Contact our Special Education Programs Manager, Felicity Gemmell-Smith, if you'd like to find out more about available opportunities.
Join our Rural generalist webinar on 1 July 7.30pm to hear hear from GP Synergy, HETI and current procedural trainees about what its like to train as a rural generalist, how you join the program and what supports are available to you while you are on the program.
Meet three rural generalists
General Practice registrars’ experience of antenatal care
Evidence from the GP Synergy NSW & ACT Research and Evaluation Unit – each month we present findings from our work that may be of interest to registrars and their supervisors.
GPs play a vital part in diagnosis and ongoing management of pregnancies in Australia. Some GP registrars entering GP training may have had no post‐graduate experience in obstetrics and gynaecology. Working with an academic GP registrar from General Practice Training Queensland/The University of Queensland, we aimed to use ReCEnT data to determine the prevalence and associations of Australian GP registrars’ clinical consultations involving antenatal care.1
We found that antenatal care comprised 1.1% of registrar problems/diagnoses. Registrars seeing pregnancy‐related presentations were more likely to be female, in term three, younger, and to have post‐graduate qualifications in obstetrics and gynaecology. They were also more likely to be practising in lower socioeconomic areas
Patients presenting for pregnancy-related consultations were more likely to be from a non‐English speaking background.
Pregnancy‐related consultations were, on average, of longer duration than other consultation.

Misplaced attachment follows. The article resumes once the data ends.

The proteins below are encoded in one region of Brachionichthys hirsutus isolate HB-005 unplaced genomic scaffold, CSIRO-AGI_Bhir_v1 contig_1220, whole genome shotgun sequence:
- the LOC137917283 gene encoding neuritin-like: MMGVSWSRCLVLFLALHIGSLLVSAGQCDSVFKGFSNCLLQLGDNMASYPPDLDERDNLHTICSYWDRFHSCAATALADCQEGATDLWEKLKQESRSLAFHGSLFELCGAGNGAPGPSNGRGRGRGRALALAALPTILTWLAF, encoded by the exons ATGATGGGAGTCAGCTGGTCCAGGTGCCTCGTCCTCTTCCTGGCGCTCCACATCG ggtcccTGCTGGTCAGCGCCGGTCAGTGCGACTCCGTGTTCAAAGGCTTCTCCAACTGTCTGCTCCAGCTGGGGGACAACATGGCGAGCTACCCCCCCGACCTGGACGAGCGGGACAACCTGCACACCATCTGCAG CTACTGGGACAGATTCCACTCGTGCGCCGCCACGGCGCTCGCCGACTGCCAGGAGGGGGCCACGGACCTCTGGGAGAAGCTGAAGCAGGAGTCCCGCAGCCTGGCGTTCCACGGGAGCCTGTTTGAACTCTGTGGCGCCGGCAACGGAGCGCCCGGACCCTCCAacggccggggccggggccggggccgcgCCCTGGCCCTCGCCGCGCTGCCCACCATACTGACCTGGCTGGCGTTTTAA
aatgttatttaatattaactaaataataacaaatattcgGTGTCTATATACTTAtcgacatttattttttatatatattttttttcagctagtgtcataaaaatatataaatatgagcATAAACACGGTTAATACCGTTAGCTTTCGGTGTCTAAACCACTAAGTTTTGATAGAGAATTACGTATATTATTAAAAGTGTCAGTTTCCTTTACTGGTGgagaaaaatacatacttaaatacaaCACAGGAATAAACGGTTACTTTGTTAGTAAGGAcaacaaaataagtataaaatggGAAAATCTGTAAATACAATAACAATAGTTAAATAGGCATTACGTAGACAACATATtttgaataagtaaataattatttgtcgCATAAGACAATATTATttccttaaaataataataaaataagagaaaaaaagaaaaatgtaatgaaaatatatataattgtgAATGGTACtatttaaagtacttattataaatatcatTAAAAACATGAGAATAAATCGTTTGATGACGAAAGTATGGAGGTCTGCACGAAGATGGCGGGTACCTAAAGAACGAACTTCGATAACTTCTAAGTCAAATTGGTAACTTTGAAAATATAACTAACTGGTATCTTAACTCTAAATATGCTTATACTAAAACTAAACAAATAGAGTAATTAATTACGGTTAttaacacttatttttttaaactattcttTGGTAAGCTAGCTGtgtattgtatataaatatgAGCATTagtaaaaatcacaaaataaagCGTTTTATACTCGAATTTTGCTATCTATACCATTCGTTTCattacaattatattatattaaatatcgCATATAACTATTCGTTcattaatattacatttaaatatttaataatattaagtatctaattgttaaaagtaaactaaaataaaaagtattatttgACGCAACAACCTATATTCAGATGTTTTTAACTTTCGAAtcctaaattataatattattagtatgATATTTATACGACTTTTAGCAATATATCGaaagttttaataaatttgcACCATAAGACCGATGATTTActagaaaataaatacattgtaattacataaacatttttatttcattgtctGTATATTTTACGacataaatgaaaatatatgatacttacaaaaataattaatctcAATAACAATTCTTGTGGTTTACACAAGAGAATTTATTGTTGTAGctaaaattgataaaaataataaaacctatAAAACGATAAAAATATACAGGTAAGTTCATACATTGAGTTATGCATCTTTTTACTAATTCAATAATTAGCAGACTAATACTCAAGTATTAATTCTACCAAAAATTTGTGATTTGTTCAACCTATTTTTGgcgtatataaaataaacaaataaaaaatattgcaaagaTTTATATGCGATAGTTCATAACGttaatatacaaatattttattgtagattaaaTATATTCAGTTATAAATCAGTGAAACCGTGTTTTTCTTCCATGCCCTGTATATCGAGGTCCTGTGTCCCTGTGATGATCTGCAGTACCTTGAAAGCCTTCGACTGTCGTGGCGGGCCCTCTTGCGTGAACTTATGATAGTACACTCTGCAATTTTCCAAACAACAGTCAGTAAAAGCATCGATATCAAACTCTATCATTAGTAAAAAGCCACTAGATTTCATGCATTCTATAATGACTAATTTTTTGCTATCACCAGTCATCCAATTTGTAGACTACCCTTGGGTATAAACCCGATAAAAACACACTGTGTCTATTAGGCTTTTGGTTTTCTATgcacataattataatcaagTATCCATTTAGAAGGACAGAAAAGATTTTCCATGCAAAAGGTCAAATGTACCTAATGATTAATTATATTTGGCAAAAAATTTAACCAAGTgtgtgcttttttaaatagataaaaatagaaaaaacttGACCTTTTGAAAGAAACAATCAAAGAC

Registrars were less likely to generate learning goals in pregnancy-related consultations.
The findings tell us that GP registrars see fewer antenatal problems compared to established GPs. Male registrars, especially, have significantly less exposure to antenatal care, suggesting potential limitation of opportunity to gain skills and experience in antenatal care. There may be scope to increase overall registrar exposure to antenatal care experience and to address the gender imbalance via structural measures in practices’ patient appointment systems or via alternative education, for example, programs providing experience as supernumeraries in obstetrics clinics, or completion of antenatal shared care courses.
GP Synergy registrars will cover antenatal care in their education program. Most HealthPathways have excellent guidelines on antenatal care and protocols in the local area. The Department of Health also has an excellent resource Clinical Practice Guidelines: Pregnancy care.
1Pappalardo E, Magin P, Tapley A, Davey A, Holliday E, Ball J, Spike N, FitzGerald K, Morgan S, van Driel M. General practice registrars’ experience of antenatal care – prevalence and associations: a cross-sectional analysis. 2020. Australian and New Zealand Journal of Obstetrics and Gynaecology. 60(2): 188-295. DOI: 10.1111/ajo.13042
The paper abstract can be found at Australian and New Zealand Journal of Obstetrics and Gynaecology.
If you would like to discuss or read the full-text article, contact Parker Magin.
2020.1 key training dates
Stay on top of the key training dates for the 2020.1 term.